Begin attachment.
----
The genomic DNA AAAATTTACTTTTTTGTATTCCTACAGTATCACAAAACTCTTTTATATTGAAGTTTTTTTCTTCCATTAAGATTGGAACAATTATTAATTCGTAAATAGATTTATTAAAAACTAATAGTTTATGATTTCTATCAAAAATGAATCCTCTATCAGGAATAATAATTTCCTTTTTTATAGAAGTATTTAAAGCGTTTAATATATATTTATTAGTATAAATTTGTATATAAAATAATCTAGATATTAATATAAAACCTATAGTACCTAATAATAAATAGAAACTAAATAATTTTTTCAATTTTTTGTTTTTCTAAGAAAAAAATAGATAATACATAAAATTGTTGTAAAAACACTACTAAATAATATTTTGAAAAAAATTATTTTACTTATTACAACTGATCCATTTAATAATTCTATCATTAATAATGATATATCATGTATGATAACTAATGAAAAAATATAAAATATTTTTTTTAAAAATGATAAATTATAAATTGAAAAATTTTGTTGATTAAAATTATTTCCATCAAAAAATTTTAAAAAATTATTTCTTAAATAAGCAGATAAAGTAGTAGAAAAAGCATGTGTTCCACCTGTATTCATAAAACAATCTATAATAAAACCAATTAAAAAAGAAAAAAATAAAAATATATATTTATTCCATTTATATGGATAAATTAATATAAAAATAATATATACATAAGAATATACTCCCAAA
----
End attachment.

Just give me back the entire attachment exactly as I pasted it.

The genomic DNA AAAATTTACTTTTTTGTATTCCTACAGTATCACAAAACTCTTTTATATTGAAGTTTTTTTCTTCCATTAAGATTGGAACAATTATTAATTCGTAAATAGATTTATTAAAAACTAATAGTTTATGATTTCTATCAAAAATGAATCCTCTATCAGGAATAATAATTTCCTTTTTTATAGAAGTATTTAAAGCGTTTAATATATATTTATTAGTATAAATTTGTATATAAAATAATCTAGATATTAATATAAAACCTATAGTACCTAATAATAAATAGAAACTAAATAATTTTTTCAATTTTTTGTTTTTCTAAGAAAAAAATAGATAATACATAAAATTGTTGTAAAAACACTACTAAATAATATTTTGAAAAAAATTATTTTACTTATTACAACTGATCCATTTAATAATTCTATCATTAATAATGATATATCATGTATGATAACTAATGAAAAAATATAAAATATTTTTTTTAAAAATGATAAATTATAAATTGAAAAATTTTGTTGATTAAAATTATTTCCATCAAAAAATTTTAAAAAATTATTTCTTAAATAAGCAGATAAAGTAGTAGAAAAAGCATGTGTTCCACCTGTATTCATAAAACAATCTATAATAAAACCAATTAAAAAAGAAAAAAATAAAAATATATATTTATTCCATTTATATGGATAAATTAATATAAAAATAATATATACATAAGAATATACTCCCAAA